Factors influencing discussion on TCM use between patients and GPs identified
Comfort and perceived importance of discussing traditional Chinese medicine (TCM) use are the main factors that drive the discussion on TCM use between patients and their Western medicine (WM)-practising general practitioners (GPs), according to a Singapore study.
A total of 484 adult patients (mean age 54.1 years, 59.3 percent female) who used TCM and 334 WM-practising GPs answered separate cross-sectional questionnaires. Ingestible herbs, acupuncture, and Tui Na were the most commonly used TCM (82.0, 39.3, and 32.2 percent, respectively) and 14.3 percent of patients used TCM daily. TCM was most frequently used for non-specific aches (47.9 percent), as dietary supplements (43.6 percent), and for acute conditions (42.8 percent). Seventy-four percent of patients obtained these treatments from licensed TCM practitioners.
Almost 35 percent of patients surveyed were unaware of the potential side effects of TCM, while 66.2 percent had awareness on possible TCM-WM interactions.
About 66 percent of patients did not initiate discussion on TCM use with their GPs, despite 45 percent believing TCM use should be discussed. Almost 79 percent of patients reported that their GPs did not initiate discussion on TCM use, with only 22.6 percent of patients feeling that their GPs were open to the discussion. Almost 46 percent of patients thought their GPs’ knowledge on TCM was insufficient. [J Integr Med 2019;doi:10.1016/j.joim.2019.09.001]
Thirty-five percent of GPs acknowledged never discussing TCM use with their patients. Despite 35.3 percent of GPs recognizing the need for the discussion, 60.5 percent cited insufficient time as the reason for non-discussion.
Comfort in discussing TCM use was a factor driving discussion initiation among both patients (odds ratio [OR], 1.64; p<0.001) and GPs (OR, 1.94; p=0.001), as was belief in the importance of the discussion (OR, 1.38; p=0.02 and OR, 2.10; p<0.001, respectively).
Patients were more likely to discuss TCM use if there was time available during their GP consultation (OR, 2.12; p<0.001) and if they were aware of potential TCM side effects (OR, 1.31; p=0.03), and less likely to initiate the discussion if they were predominantly WM users (OR, 0.77; p=0.04). Among GPs, knowledge of TCM indications influenced their decision to initiate the discussion (OR, 2.18; p<0.001).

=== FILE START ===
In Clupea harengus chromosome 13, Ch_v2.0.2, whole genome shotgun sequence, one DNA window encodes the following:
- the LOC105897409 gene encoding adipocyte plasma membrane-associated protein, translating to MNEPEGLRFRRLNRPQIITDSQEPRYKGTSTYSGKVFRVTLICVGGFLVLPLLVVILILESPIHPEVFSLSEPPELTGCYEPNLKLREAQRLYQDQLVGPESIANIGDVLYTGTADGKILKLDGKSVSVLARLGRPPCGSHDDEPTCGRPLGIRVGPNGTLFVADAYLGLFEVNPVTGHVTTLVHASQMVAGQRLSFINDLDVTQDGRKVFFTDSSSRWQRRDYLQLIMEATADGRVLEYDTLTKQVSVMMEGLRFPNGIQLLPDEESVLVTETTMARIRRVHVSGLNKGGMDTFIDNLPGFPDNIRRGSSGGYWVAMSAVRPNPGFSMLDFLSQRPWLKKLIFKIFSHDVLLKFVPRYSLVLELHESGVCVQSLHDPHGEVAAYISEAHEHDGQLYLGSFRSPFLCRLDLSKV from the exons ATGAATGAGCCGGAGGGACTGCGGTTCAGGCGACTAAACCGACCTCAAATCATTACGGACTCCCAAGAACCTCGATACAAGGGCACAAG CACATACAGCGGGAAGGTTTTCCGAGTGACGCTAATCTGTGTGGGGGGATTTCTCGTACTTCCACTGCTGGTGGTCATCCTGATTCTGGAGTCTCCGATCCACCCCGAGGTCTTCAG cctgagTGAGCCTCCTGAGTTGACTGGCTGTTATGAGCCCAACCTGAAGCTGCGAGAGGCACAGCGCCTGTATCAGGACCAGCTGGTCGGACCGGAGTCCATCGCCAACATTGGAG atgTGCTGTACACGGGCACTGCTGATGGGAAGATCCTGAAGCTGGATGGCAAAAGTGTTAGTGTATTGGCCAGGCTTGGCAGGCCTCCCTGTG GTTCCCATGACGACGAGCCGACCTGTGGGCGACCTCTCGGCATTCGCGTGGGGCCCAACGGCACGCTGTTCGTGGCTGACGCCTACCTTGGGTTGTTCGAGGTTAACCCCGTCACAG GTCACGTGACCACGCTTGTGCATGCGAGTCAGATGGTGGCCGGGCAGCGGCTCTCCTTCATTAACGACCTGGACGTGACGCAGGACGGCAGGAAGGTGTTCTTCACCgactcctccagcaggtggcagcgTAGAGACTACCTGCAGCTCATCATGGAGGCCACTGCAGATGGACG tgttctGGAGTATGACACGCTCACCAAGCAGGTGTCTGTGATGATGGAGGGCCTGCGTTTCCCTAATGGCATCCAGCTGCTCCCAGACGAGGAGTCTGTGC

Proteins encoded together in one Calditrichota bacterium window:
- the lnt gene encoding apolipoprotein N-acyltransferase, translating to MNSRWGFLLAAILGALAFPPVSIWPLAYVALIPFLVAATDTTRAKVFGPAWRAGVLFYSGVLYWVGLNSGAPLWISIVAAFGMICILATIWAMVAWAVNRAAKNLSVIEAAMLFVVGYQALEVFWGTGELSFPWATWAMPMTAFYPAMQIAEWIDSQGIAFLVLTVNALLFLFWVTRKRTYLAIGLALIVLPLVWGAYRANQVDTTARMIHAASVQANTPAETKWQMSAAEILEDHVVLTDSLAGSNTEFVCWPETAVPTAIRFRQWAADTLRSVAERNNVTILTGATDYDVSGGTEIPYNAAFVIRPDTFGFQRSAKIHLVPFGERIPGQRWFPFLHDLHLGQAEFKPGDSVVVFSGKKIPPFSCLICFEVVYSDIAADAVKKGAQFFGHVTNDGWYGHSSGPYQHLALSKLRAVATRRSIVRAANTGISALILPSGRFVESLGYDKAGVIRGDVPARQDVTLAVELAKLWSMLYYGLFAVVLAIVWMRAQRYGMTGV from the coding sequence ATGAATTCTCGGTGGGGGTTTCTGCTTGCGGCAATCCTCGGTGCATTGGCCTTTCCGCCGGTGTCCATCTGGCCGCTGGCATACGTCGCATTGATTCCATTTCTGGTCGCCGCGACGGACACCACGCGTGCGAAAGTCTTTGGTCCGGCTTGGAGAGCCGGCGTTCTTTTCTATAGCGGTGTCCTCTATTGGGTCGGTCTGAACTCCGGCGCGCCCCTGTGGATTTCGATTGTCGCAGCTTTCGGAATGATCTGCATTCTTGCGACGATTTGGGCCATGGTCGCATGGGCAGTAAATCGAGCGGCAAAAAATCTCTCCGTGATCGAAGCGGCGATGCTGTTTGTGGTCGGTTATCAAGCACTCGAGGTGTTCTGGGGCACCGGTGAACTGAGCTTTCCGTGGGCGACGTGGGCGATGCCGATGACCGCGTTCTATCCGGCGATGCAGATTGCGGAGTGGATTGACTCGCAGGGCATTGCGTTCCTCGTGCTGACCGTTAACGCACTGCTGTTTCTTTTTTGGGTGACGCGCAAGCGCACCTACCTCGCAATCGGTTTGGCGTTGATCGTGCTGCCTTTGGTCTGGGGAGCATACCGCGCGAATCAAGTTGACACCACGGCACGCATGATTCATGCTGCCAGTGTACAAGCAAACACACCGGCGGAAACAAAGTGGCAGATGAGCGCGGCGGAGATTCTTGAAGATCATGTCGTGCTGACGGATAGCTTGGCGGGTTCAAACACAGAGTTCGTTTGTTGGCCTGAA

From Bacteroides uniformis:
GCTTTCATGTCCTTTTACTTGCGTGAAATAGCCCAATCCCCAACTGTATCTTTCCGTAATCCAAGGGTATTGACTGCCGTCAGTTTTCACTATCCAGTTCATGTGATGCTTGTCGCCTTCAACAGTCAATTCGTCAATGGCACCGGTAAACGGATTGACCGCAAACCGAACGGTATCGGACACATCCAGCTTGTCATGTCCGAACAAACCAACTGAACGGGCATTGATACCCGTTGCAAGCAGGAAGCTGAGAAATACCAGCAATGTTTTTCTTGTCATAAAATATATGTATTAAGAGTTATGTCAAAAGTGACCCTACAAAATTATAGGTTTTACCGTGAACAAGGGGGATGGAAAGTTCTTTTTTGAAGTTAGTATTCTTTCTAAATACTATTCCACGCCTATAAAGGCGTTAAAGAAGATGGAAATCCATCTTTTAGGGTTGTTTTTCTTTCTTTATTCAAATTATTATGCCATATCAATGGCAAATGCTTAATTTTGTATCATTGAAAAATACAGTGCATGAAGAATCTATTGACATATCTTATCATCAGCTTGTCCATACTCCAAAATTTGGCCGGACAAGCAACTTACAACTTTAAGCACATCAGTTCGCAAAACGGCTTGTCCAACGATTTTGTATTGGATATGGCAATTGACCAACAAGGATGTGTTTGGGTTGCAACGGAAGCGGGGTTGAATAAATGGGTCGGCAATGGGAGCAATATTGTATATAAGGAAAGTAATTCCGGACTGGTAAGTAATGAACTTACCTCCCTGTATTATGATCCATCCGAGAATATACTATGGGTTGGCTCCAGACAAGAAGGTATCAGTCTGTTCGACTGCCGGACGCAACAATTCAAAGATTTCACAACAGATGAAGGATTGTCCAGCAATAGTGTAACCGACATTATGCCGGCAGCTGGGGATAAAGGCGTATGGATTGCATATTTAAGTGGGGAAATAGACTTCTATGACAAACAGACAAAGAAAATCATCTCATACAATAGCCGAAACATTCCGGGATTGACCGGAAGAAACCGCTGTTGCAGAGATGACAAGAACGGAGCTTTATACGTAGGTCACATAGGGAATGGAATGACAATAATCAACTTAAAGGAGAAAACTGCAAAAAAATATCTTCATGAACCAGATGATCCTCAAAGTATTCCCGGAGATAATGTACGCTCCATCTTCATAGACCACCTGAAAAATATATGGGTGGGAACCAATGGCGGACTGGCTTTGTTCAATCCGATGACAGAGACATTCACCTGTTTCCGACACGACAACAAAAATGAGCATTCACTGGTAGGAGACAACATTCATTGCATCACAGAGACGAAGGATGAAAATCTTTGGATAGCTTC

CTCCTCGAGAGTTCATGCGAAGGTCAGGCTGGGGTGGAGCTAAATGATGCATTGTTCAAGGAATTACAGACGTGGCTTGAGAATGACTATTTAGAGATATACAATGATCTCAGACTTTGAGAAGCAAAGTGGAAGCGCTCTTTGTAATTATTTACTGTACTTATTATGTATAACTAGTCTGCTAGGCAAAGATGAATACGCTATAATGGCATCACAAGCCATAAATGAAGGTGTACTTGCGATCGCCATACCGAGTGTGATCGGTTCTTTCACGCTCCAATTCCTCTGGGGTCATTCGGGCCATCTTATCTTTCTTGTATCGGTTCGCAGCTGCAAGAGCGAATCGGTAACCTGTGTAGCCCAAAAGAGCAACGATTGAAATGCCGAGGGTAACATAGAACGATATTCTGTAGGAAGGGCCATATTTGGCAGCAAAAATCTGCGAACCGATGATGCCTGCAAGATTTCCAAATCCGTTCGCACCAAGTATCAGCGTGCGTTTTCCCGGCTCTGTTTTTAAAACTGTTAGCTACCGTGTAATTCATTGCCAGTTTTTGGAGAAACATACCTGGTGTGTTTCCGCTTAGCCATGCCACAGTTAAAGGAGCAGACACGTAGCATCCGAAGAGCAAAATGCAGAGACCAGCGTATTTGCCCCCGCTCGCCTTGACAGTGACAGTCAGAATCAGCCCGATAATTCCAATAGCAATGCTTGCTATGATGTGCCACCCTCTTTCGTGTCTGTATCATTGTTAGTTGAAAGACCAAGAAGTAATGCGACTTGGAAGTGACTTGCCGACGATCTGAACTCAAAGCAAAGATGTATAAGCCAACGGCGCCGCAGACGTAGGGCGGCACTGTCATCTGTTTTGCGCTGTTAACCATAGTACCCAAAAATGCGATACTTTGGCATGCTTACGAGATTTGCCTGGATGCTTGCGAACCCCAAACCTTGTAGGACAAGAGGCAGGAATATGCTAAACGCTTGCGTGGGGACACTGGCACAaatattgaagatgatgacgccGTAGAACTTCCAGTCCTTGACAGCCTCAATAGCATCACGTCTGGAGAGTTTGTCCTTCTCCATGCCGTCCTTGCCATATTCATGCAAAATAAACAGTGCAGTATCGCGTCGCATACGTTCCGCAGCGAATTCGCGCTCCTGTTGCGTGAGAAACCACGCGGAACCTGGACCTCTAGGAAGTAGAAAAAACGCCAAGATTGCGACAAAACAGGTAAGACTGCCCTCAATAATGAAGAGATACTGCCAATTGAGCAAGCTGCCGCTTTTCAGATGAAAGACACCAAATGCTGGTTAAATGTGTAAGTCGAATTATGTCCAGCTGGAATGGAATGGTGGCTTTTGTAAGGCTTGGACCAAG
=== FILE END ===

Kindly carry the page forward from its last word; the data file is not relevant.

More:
“It is likely that GPs who are better informed of the indications of TCM will look out for possible TCM drugs that patients could use for their medical conditions, thereby increasing the likelihood of GPs initiating TCM discussion … [Additionally, the] lack of personal experience in using TCM could lead to reduced confidence in broaching the subject with their patients,” highlighted the researchers.
Potential TCM-WM interactions (58.1 percent), patient compliance with WM (58.1 percent), and potential side effects of TCM (55.1 percent) were the primary factors among GPs to discuss TCM use, while initiation of the discussion by GPs (74 percent), GPs receptiveness towards TCM (64.9 percent), and potential TCM-WM interactions (60.3 percent) were the main factors influencing TCM discussion among patients. Just 10.1 percent of patients thought that discussion on TCM affected their WM regimen, in contrast to 32.6 percent of GPs who said the discussion affected their treatment plan.
Previous research has indicated that complementary medicine users in Singapore frequently do not discuss their use of said medication with their WM-practising doctors. [Complement Ther Med 2005;13:16-24; Ann Acad Med Singapore 2014;43:74-78]
“[T]his study has elucidated the main barriers holding back each party from taking the initiative to discuss TCM use,” said the researchers. “Overcoming these barriers could help avoid potential adverse events resulting from inappropriate simultaneous use of WM and TCM.”
“[The factors influencing TCM discussion] provide insights into the psyche of patients and doctors, allowing for appropriate interventions to be implemented to improve the rate of discussion of TCM use in the WM consultation.” These interventions include raising awareness among GPs and patients on TCM and its potential interactions with WM and encouraging patient involvement in treatment plans, they said.